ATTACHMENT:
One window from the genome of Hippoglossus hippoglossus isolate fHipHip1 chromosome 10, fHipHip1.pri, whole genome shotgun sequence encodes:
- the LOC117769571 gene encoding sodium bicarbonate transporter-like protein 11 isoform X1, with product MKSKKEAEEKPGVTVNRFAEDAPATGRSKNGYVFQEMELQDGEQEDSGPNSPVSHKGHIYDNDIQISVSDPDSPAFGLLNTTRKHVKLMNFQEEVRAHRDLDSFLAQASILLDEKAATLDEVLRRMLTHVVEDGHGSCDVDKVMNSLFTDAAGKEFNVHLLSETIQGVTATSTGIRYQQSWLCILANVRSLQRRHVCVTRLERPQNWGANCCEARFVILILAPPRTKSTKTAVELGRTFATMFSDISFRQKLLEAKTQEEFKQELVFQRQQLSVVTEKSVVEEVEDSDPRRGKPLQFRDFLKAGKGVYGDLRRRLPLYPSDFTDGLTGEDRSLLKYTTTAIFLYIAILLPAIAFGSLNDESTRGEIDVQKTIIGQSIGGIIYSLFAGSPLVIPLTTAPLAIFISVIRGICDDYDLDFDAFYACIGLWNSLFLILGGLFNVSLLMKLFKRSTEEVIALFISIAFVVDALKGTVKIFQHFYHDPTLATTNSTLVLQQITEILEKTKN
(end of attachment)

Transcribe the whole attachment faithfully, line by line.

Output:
One window from the genome of Hippoglossus hippoglossus isolate fHipHip1 chromosome 10, fHipHip1.pri, whole genome shotgun sequence encodes:
- the LOC117769571 gene encoding sodium bicarbonate transporter-like protein 11 isoform X1, with product MKSKKEAEEKPGVTVNRFAEDAPATGRSKNGYVFQEMELQDGEQEDSGPNSPVSHKGHIYDNDIQISVSDPDSPAFGLLNTTRKHVKLMNFQEEVRAHRDLDSFLAQASILLDEKAATLDEVLRRMLTHVVEDGHGSCDVDKVMNSLFTDAAGKEFNVHLLSETIQGVTATSTGIRYQQSWLCILANVRSLQRRHVCVTRLERPQNWGANCCEARFVILILAPPRTKSTKTAVELGRTFATMFSDISFRQKLLEAKTQEEFKQELVFQRQQLSVVTEKSVVEEVEDSDPRRGKPLQFRDFLKAGKGVYGDLRRRLPLYPSDFTDGLTGEDRSLLKYTTTAIFLYIAILLPAIAFGSLNDESTRGEIDVQKTIIGQSIGGIIYSLFAGSPLVIPLTTAPLAIFISVIRGICDDYDLDFDAFYACIGLWNSLFLILGGLFNVSLLMKLFKRSTEEVIALFISIAFVVDALKGTVKIFQHFYHDPTLATTNSTLVLQQITEILEKTKN